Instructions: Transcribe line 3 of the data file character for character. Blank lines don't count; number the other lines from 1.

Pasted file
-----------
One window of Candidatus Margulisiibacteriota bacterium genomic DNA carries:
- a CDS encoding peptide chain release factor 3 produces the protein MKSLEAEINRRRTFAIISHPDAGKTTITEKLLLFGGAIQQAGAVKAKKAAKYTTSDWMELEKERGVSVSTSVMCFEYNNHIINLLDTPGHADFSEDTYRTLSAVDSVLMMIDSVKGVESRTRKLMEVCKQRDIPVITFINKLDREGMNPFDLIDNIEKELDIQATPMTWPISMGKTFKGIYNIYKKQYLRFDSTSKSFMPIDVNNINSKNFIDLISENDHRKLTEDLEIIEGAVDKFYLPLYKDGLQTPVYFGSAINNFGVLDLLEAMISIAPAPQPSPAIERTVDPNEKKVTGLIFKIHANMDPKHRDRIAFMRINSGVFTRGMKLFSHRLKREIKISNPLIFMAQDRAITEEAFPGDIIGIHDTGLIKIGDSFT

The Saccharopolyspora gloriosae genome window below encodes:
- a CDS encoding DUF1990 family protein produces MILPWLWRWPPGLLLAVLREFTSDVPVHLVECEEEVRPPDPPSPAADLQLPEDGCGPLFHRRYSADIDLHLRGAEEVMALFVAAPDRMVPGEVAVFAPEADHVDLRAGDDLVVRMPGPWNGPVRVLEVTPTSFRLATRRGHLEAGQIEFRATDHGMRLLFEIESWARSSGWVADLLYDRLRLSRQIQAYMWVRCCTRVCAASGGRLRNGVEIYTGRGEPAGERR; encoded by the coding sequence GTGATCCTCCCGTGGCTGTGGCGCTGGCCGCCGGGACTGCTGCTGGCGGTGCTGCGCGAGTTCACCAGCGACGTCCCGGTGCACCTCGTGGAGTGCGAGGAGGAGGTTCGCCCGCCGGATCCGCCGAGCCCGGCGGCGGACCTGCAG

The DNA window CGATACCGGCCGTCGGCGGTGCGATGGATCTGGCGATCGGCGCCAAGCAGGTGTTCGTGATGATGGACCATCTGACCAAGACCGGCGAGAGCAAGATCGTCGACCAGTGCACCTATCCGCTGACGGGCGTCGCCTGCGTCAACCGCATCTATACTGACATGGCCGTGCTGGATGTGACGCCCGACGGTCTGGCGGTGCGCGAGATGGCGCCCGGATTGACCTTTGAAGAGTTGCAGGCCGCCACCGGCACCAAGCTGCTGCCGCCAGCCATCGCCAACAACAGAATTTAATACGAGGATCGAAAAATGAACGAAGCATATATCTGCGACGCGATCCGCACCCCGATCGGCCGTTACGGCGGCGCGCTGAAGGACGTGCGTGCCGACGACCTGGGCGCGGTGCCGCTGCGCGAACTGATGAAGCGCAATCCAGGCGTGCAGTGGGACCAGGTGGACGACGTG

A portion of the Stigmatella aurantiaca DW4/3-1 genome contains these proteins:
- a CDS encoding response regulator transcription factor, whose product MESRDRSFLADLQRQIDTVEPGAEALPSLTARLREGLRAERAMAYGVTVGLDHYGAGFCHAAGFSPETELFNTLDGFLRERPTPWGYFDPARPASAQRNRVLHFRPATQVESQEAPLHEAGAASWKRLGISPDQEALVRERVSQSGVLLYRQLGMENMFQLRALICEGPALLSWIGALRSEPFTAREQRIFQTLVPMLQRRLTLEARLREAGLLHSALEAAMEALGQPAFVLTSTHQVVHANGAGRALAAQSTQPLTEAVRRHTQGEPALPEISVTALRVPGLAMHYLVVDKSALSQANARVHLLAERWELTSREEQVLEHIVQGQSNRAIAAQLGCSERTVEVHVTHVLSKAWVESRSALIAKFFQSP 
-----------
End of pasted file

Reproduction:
The Saccharopolyspora gloriosae genome window below encodes: